Photo: Kevin Pang
Rec RoomHearty recommendations from The Takeout staff.  

On Christmas Day, I found myself at Kaufman’s, a legendary delicatessen in the greater Chicago area. (The Chinese going out for Jewish food on Christmas, oh inversion of expectations!) I’ve always felt a kindred gastronomic spirit between the Chinese and the Jews—unctuous hunks of corned beef deckle (as rich as Dong Po pork), a variety of smoked fishes (the Chinese love fatty proteins smoked with tea leaves), chicken soups, minced fish balls, chopped liver salads. I brought my parents here and they loved everything I ordered.

Frequenting a Jewish deli means I’ll get to drink a can of Dr. Brown’s Cel-Ray soda. Not that I can’t buy a six-pack anytime of the year, but a Cel-Ray soda feels inextricably connected to the delicatessen experience. For me it’d be like ordering glogg wine on the Fourth Of July—I can, but I don’t.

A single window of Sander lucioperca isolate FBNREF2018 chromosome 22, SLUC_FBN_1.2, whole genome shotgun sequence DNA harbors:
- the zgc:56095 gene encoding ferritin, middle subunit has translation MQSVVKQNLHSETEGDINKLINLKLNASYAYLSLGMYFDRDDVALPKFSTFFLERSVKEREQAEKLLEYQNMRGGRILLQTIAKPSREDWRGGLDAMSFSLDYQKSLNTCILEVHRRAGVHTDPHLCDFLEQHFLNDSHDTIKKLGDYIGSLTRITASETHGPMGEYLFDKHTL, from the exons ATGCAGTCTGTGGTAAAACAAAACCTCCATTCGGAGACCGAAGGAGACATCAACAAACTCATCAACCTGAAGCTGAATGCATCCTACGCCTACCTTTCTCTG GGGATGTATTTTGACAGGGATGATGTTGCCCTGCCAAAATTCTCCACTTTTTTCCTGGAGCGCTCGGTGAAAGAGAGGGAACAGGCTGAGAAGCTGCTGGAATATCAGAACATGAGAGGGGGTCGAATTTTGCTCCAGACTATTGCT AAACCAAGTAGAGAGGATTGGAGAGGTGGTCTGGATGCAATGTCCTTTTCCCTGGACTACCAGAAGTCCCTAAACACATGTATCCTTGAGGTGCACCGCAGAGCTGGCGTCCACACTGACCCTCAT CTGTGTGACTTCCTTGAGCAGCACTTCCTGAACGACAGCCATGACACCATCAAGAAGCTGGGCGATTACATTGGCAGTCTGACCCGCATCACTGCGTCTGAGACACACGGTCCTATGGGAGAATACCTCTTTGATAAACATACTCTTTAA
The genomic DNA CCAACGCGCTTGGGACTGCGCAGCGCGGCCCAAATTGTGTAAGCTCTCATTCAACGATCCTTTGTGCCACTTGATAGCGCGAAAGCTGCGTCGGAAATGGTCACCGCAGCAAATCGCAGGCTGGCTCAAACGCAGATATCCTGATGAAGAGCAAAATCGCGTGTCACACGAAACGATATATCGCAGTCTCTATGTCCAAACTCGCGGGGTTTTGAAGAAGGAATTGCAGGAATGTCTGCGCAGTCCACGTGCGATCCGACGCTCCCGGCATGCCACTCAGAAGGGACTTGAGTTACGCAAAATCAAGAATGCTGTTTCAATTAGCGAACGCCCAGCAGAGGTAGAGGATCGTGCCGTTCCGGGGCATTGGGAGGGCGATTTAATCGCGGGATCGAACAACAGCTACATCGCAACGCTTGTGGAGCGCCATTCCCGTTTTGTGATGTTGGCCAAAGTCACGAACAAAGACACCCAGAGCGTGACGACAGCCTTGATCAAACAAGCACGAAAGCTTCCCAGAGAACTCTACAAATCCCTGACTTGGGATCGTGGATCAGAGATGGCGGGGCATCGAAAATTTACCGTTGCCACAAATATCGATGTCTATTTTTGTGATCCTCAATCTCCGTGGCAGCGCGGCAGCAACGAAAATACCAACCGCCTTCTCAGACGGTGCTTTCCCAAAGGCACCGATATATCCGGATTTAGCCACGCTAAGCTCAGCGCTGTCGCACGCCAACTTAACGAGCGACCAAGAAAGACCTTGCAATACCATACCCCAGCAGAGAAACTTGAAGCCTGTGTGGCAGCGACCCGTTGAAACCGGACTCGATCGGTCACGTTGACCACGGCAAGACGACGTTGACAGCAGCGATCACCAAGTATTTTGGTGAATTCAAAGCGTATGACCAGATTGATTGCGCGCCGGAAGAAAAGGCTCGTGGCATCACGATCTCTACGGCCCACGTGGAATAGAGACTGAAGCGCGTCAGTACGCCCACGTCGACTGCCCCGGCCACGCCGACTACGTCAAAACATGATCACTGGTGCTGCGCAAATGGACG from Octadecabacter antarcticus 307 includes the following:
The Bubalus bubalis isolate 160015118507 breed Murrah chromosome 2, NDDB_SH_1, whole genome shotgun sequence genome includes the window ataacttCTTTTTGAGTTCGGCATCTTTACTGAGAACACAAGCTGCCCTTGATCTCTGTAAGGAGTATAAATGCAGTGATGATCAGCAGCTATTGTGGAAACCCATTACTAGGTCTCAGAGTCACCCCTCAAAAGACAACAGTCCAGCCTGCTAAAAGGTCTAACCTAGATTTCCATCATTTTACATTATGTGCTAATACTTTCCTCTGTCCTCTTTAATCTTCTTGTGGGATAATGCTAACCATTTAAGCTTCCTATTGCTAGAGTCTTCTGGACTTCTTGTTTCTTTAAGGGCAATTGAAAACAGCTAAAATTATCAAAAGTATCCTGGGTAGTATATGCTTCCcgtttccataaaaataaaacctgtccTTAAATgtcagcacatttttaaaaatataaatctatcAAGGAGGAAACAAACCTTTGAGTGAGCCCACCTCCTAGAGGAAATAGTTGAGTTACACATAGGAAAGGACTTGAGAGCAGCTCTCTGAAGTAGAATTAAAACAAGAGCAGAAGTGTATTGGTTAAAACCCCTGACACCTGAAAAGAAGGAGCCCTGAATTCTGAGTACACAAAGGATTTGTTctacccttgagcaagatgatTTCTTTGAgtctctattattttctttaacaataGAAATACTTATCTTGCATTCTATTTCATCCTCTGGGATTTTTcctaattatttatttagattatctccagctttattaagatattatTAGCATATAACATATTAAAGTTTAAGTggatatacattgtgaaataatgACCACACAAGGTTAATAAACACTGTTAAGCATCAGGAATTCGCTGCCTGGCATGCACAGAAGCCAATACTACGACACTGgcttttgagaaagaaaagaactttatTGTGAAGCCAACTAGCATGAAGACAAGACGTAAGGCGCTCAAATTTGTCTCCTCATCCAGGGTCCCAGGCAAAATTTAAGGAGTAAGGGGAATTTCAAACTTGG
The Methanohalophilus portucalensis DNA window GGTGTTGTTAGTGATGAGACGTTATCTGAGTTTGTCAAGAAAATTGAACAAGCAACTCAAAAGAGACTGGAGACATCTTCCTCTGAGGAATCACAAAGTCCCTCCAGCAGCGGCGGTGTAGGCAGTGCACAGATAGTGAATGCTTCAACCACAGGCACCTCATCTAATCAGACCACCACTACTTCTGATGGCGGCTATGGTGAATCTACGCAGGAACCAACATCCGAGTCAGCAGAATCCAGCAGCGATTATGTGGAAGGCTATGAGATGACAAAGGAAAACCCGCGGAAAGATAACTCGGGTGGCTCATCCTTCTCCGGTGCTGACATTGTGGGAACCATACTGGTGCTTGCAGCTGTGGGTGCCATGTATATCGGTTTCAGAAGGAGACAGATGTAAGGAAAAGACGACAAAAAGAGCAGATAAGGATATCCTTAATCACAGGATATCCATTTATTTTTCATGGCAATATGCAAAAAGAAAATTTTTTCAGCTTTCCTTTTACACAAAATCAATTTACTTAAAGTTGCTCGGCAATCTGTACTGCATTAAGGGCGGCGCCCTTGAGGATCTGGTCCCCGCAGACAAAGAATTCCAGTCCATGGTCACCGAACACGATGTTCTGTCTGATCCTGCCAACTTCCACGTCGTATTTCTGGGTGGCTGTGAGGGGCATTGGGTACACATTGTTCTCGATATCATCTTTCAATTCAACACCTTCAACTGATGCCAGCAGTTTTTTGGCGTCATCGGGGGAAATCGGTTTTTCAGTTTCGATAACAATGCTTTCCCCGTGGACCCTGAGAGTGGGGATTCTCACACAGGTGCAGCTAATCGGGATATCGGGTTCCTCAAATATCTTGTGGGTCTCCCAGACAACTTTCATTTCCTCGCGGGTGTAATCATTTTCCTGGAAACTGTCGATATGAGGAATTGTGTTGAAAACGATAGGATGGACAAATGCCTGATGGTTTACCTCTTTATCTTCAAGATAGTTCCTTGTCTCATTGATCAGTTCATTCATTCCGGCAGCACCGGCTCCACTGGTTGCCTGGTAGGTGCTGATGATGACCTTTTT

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Photo: Ben McCanna/Portland Press Herald (Getty Images)

Cel-Ray is a soda with flavors derived from celery seeds. The closest analog is ginger ale, but with a peppery undertow of spice (though I wouldn’t call it spicy). Our friends at Serious Eats have an excellent primer on Cel-Ray’s backstory, but the key points are that it was first sold in 1868 as “celery tonic,” back when celery (and carbonated water) were thought to have medicinal properties.

I suppose you could claim the savoriness and peppered spice of Cel-Ray plays off against the clove flavors in the pastrami, or some other bullshit foodie explanation—me, I just like the flavor. It feels appropriate to the environs. It sounds discordant—like watermelon and feta, like peanut butter and jelly—but it works. It’s just not the same eating a corned beef triple decker (with a scoop of chicken liver salad) sandwich with a 7-Up. Dr. Brown’s Cel-Ray soda is a “When in Rome” beverage—so says this fresser.